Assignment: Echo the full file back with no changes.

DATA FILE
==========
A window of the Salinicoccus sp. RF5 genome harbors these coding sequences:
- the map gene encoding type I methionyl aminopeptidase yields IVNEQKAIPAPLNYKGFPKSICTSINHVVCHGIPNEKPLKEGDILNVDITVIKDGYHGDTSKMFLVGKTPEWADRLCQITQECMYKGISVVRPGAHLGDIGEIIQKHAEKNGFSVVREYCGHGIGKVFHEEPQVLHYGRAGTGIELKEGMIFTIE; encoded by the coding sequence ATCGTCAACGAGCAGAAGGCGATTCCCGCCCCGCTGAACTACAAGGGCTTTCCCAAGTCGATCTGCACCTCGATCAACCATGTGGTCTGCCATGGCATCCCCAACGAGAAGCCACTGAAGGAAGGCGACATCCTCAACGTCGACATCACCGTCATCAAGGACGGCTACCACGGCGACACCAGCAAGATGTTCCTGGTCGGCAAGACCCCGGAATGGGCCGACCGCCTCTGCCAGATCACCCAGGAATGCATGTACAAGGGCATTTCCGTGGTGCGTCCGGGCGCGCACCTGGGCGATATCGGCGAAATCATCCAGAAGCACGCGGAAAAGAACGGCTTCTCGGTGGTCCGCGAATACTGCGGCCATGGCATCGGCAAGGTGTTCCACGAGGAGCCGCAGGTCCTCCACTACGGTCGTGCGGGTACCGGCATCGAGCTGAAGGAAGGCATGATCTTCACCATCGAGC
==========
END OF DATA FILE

A window of the Salinicoccus sp. RF5 genome harbors these coding sequences:
- the map gene encoding type I methionyl aminopeptidase yields IVNEQKAIPAPLNYKGFPKSICTSINHVVCHGIPNEKPLKEGDILNVDITVIKDGYHGDTSKMFLVGKTPEWADRLCQITQECMYKGISVVRPGAHLGDIGEIIQKHAEKNGFSVVREYCGHGIGKVFHEEPQVLHYGRAGTGIELKEGMIFTIE; encoded by the coding sequence ATCGTCAACGAGCAGAAGGCGATTCCCGCCCCGCTGAACTACAAGGGCTTTCCCAAGTCGATCTGCACCTCGATCAACCATGTGGTCTGCCATGGCATCCCCAACGAGAAGCCACTGAAGGAAGGCGACATCCTCAACGTCGACATCACCGTCATCAAGGACGGCTACCACGGCGACACCAGCAAGATGTTCCTGGTCGGCAAGACCCCGGAATGGGCCGACCGCCTCTGCCAGATCACCCAGGAATGCATGTACAAGGGCATTTCCGTGGTGCGTCCGGGCGCGCACCTGGGCGATATCGGCGAAATCATCCAGAAGCACGCGGAAAAGAACGGCTTCTCGGTGGTCCGCGAATACTGCGGCCATGGCATCGGCAAGGTGTTCCACGAGGAGCCGCAGGTCCTCCACTACGGTCGTGCGGGTACCGGCATCGAGCTGAAGGAAGGCATGATCTTCACCATCGAGC